Dustin Humes for Unsplash

Last week my shoes were sticking to the pavement in my driveway — what did I step in, I wondered. The ground looked wet, despite many days without rain.

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Then I saw all the “What is this goo?” posts on social media.

“What in tarnation is all over my patio furniture?” wondered a Nextdoor user, and hundreds replied — a combo of further complaints and actual useful insight.

Turns out, across Texas, bugs called aphids are sucking sugars from pecan tree leaves, processing and excreting a gelatinous fluid called honeydew, which won’t kill the trees but can create an environment for sooty mold, which can be bad for trees. Most experts say the aphids aren’t causing any long term damage.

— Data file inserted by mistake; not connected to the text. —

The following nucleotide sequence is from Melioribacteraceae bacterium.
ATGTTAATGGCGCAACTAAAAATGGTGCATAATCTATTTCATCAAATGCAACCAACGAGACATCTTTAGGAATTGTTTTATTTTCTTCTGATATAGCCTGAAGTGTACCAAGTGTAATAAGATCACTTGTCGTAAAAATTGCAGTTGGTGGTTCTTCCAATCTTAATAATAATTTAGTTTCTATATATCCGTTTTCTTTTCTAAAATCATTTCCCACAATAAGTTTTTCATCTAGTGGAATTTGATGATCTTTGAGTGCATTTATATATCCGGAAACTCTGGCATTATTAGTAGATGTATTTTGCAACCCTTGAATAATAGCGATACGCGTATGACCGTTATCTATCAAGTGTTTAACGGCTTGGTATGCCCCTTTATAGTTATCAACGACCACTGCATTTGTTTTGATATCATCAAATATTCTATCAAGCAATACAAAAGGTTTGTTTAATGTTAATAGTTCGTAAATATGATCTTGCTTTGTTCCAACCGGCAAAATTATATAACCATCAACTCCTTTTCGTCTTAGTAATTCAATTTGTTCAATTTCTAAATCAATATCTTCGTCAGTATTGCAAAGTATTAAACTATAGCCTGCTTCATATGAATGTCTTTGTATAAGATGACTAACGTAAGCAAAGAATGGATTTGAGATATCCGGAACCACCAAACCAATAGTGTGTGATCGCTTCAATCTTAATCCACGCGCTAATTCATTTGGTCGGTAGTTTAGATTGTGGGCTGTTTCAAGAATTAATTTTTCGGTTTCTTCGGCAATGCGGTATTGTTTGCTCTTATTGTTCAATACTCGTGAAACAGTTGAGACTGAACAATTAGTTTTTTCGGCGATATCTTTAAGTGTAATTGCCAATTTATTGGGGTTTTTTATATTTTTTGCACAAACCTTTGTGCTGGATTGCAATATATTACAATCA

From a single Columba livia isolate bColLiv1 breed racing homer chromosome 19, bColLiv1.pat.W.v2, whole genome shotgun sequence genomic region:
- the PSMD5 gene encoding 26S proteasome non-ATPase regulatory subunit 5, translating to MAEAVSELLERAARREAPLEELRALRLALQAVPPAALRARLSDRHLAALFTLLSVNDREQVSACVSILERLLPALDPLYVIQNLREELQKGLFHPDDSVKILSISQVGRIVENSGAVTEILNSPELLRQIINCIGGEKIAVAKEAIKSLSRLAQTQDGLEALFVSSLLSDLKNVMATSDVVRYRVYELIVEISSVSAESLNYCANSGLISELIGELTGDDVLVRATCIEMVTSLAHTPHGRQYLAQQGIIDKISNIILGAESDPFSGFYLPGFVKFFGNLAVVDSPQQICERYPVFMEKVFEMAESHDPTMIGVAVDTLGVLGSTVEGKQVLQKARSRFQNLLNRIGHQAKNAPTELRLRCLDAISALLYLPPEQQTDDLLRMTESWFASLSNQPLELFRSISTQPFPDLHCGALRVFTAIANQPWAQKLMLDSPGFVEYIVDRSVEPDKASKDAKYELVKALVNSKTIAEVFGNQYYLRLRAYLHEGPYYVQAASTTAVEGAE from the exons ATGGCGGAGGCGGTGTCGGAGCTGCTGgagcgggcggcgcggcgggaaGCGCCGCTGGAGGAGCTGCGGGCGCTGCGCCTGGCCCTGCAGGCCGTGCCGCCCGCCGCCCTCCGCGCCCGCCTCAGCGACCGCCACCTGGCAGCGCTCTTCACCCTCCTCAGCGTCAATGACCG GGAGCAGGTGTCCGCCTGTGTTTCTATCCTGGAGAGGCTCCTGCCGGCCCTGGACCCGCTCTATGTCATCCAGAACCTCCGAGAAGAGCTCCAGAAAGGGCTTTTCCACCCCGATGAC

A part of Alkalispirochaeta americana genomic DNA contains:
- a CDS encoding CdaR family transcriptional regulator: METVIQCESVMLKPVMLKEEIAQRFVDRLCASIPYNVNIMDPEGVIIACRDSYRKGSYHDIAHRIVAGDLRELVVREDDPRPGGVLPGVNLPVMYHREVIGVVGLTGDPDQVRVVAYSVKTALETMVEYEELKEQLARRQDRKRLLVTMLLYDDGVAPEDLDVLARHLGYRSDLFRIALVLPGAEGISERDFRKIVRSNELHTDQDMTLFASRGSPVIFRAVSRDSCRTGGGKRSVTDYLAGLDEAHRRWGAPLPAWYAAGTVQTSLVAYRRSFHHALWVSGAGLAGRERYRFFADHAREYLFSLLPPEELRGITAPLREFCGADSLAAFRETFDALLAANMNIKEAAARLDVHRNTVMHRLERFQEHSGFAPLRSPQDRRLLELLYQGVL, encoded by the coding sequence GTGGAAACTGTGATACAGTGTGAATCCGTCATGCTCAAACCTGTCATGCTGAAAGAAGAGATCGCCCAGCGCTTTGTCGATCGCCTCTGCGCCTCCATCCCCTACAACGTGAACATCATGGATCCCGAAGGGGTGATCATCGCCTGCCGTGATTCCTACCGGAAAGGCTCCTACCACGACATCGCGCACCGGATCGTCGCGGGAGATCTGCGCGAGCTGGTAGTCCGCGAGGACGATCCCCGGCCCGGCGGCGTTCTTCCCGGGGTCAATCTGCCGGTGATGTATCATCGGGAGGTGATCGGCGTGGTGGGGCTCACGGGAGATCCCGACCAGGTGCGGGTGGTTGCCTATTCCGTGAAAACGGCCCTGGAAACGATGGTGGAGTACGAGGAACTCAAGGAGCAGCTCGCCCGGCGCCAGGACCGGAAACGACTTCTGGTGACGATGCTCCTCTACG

Last week, NBC 5 reported on the so-called “sticky situation.”

“It can be a little bit annoying,” urban wildlife biologist Sam Kieschnick for Texas Parks and Wildlife told the station, “but I like to say, with the tree comes nature. Aphids are natural. They’re part of nature. So when we put a tree up, there comes a lot of other things that use that tree, not just us for shade. But other bugs will use that for its food.”

A hard rain, or a car wash, will clear away most of the stickiness (it’s very water soluble so it doesn’t take much to wash it off, the station reported).

And once the weather cools and leaves fall, aphids won’t be a concern.

The aphids can be treated with insecticides that target sap-feeding bugs, according to Texas A&M. But the biologist who spoke to NBC 5 says pesticides will kill a bunch of innocent ladybugs.

Other management options can include planting winter legume cover crops to generate populations of beneficial predatory insects such as lady beetles and lacewings during the spring, according to Texas A&M.